Apparently, it's a significant birthday thing: their friend was turning 39, so they wanted nine triangular plates by three different potters, 3/9.

My first reaction? No way in hell.

I've had a few days to unpack that initial response, and I think it comes down to time, difficulty and practicality.

Time. Non-circular usually means hand-built, which takes extra time. Make templates, roll out slabs, stiffen slabs, cut and assemble. Or make a mold, dry it, bisque fire it, then roll out slabs and form them over it. Either way, what would take 3 minutes on a potter's wheel is now at least a couple of days, possibly over a week. For three plates. (Well, six, just in case. Always make extras when time is a factor.)

Difficulty. Drying slab-built plates is a fussy, time-consuming process. Clay shrinks as it dries, and if it dries unevenly, it will warp or curl. Even compression of the clay while throwing helps prevent this, but since a slab roller only compresses in one direction, you have to dry slabs much more carefully. I foresee several days on drywall squares, putting plastic on, taking plastic off, flipping them over. And over. And over...

Practicality. Ultimately, I just don't like triangular plates. They don't seem practical to me, corners that aren't convenient to eat out of, wasted space that's poking out, waiting to be chipped or broken. I could see doing trochoidal plates--three corners, but the sides are segments of arc, a fat triangle. But triangles? Nope.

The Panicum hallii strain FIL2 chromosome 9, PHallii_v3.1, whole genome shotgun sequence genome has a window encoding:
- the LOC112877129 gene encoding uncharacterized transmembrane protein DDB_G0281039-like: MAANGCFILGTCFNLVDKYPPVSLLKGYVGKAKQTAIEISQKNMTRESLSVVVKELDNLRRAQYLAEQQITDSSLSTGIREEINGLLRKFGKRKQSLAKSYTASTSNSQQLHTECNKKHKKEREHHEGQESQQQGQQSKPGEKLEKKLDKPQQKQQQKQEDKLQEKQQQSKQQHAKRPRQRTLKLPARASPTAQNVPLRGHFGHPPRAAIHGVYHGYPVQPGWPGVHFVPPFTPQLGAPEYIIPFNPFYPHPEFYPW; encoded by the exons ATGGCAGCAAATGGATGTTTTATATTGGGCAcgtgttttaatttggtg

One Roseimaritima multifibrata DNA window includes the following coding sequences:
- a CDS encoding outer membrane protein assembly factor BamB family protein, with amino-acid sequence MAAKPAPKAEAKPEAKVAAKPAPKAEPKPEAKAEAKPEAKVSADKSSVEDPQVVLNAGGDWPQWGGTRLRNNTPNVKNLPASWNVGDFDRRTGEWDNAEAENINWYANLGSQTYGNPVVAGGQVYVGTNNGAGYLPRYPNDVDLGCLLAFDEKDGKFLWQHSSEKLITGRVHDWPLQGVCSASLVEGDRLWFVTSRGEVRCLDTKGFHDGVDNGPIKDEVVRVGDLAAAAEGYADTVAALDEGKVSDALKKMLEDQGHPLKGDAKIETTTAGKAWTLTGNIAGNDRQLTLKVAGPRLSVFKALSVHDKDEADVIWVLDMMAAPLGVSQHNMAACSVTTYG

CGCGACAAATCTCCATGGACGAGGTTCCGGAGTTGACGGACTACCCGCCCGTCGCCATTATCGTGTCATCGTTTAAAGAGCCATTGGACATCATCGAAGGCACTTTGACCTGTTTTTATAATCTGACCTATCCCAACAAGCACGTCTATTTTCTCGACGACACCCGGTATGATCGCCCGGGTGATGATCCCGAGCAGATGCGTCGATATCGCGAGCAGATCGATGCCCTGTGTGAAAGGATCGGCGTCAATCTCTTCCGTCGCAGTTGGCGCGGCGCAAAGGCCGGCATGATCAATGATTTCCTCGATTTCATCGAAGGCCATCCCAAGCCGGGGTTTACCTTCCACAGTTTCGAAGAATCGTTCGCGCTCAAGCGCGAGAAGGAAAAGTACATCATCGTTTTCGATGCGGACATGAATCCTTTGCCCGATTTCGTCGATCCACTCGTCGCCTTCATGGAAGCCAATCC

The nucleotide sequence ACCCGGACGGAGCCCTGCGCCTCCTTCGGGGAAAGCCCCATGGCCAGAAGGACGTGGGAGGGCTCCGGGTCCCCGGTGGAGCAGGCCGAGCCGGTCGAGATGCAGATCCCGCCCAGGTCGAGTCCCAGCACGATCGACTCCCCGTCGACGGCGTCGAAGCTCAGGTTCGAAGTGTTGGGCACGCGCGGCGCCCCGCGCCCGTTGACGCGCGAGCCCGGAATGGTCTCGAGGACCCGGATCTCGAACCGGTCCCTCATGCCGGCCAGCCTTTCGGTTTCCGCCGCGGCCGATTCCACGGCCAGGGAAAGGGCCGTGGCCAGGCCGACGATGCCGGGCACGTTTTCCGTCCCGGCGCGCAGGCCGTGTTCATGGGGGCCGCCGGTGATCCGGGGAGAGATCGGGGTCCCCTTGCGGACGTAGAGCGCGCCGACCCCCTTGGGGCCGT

Ultimately, it came down to time of year. I'm just too busy to deal with non-standard items when I'm getting ready for holiday sales, and I think the birthday was before my next firing? So sorry, but there's plenty of other potters to ask.

Subcontinental

mountains of potteryWe seem to be developing an Indian theme over on the left shelf riser. Maybe I should be getting out the Elephant teapot?

Meanwhile, on the tabletop, we're much less exotic: local, native birds.
flock together

Squishy

Corvallis Fall Festival's Central Park is probably the nicest of all the art fair locations where we sell. Interlocking walkways that create a three-loop layout, a gazebo, trees and shrubbery, playground, water fountains, lush green grass, that they actually keep watered through the summer.